Parti Unité Nationale
The Parti unité nationale (National Unity Party), formerly the Parti démocratie chrétienne du Québec (Christian Democracy Party of Quebec), is a social conservative political party in Quebec, Canada. It was founded in 2000 by Roman Catholics associated with the Centre d’Information nationale Robert Rumilly. The founding leader of the party was Gilles Noël. The party's leader since 2010 has been Paul Biron, a retired engineer, whose brother, Rodrigue Biron, was leader of the conservative Union Nationale party from 1976 to 1980.
Its program is a combination of Christian orthodoxy and Quebec nationalism. The party is concerned about the declining birth rate in Quebec, opposed to same-sex marriage and abortion, wants more support for families, and wider availability of Quebec-made consumer products.
The Parti démocratie chrétienne du Québec's 24 candidates won 3,575 votes in the April 2003 general election, or about 0.1% of the popular vote. It proposed to fight the aging of Quebec's population by favouring the family through the creation of a family benefit of $430 per month per child under the age of 18. The party also proposed eliminating the $5/day universal child care program offered by the Government of Quebec at the time.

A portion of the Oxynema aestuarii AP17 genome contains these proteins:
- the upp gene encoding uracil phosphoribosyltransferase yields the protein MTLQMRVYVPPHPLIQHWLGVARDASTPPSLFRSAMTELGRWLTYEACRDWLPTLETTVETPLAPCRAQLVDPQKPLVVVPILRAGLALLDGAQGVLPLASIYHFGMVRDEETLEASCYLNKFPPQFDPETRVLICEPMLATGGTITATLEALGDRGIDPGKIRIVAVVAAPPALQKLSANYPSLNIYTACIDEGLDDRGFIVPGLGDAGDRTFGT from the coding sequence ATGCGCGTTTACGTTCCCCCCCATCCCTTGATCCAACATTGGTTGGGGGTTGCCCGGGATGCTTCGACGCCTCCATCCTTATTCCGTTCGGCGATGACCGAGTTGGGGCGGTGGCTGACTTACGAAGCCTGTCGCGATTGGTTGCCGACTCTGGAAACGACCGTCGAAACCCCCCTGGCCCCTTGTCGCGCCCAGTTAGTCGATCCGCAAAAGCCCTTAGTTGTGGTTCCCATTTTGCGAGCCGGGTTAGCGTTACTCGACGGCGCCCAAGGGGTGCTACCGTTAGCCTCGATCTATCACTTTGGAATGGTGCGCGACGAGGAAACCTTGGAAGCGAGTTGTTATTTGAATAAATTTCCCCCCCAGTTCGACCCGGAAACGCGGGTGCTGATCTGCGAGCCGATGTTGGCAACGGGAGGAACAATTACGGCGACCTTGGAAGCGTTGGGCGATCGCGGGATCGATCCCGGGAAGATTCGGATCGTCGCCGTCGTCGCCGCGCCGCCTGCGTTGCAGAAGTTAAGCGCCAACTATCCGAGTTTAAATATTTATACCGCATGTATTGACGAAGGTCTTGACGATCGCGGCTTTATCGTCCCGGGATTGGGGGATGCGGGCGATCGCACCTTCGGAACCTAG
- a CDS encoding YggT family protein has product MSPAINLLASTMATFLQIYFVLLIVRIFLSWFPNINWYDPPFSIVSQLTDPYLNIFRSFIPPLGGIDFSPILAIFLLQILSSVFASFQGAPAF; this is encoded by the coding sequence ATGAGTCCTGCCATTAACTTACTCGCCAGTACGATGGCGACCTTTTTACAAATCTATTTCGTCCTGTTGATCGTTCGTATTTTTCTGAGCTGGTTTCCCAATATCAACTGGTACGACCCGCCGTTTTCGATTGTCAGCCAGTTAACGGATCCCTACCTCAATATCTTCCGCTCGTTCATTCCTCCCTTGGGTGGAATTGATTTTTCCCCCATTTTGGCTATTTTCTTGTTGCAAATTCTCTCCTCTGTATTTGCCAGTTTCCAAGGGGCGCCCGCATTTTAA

The party won 1,620 votes in the March 2007 general election, or about 0.04% of the popular vote.
- Gilles Noël (2000-2005)
- Michel Bélanger (2005-2006) interim
- Gilles Noël (2006-2007)
- Albert Malcom Tremblay (2007-unknown)
- Michel Bélanger (2010)
- Paul Biron (since 21 December 2010)
|General election||Candidates||Elected candidates||Popular vote|
- Le Devoir newspaper, April 12, 2003, "Le Parti Democratic Chretienne defended Les valeurs chretiennes"
- Patricia Cloutier, "Paul Biron: chef de parti... à 81 ans", Le Soleil, 1 April 2014
- Jeanne Corriveau, "Le parti Démocratie chrétienne du Québec - Défendre les valeurs chrétiennes", Le Devoir, 12 Avril 2003
- "Parti unité nationale". Le Directeur Général Des Élections du Québec. Retrieved 22 October 2015.